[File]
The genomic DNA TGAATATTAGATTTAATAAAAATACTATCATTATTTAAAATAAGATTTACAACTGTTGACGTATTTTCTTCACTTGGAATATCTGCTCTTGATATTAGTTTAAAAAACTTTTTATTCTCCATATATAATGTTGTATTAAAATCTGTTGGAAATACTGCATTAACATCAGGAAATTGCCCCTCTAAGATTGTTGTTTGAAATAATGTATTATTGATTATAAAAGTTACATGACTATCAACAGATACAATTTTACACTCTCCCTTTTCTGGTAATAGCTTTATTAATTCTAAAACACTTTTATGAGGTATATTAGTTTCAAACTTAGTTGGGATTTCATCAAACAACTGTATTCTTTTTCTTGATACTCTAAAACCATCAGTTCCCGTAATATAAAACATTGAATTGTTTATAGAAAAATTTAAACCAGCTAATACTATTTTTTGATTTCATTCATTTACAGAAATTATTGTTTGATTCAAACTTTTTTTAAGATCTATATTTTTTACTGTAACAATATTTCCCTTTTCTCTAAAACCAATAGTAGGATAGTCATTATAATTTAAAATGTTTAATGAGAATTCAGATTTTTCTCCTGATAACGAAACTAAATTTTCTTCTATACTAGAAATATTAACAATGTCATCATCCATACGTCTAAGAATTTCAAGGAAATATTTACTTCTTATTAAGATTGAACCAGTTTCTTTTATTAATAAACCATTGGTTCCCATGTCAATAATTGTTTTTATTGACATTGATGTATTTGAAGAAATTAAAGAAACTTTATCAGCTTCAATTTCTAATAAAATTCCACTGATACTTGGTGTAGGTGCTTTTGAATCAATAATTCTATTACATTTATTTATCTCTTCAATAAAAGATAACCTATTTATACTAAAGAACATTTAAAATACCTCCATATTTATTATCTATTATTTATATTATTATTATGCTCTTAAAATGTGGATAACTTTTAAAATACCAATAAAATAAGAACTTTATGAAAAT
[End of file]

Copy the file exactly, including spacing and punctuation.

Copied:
The genomic DNA TGAATATTAGATTTAATAAAAATACTATCATTATTTAAAATAAGATTTACAACTGTTGACGTATTTTCTTCACTTGGAATATCTGCTCTTGATATTAGTTTAAAAAACTTTTTATTCTCCATATATAATGTTGTATTAAAATCTGTTGGAAATACTGCATTAACATCAGGAAATTGCCCCTCTAAGATTGTTGTTTGAAATAATGTATTATTGATTATAAAAGTTACATGACTATCAACAGATACAATTTTACACTCTCCCTTTTCTGGTAATAGCTTTATTAATTCTAAAACACTTTTATGAGGTATATTAGTTTCAAACTTAGTTGGGATTTCATCAAACAACTGTATTCTTTTTCTTGATACTCTAAAACCATCAGTTCCCGTAATATAAAACATTGAATTGTTTATAGAAAAATTTAAACCAGCTAATACTATTTTTTGATTTCATTCATTTACAGAAATTATTGTTTGATTCAAACTTTTTTTAAGATCTATATTTTTTACTGTAACAATATTTCCCTTTTCTCTAAAACCAATAGTAGGATAGTCATTATAATTTAAAATGTTTAATGAGAATTCAGATTTTTCTCCTGATAACGAAACTAAATTTTCTTCTATACTAGAAATATTAACAATGTCATCATCCATACGTCTAAGAATTTCAAGGAAATATTTACTTCTTATTAAGATTGAACCAGTTTCTTTTATTAATAAACCATTGGTTCCCATGTCAATAATTGTTTTTATTGACATTGATGTATTTGAAGAAATTAAAGAAACTTTATCAGCTTCAATTTCTAATAAAATTCCACTGATACTTGGTGTAGGTGCTTTTGAATCAATAATTCTATTACATTTATTTATCTCTTCAATAAAAGATAACCTATTTATACTAAAGAACATTTAAAATACCTCCATATTTATTATCTATTATTTATATTATTATTATGCTCTTAAAATGTGGATAACTTTTAAAATACCAATAAAATAAGAACTTTATGAAAAT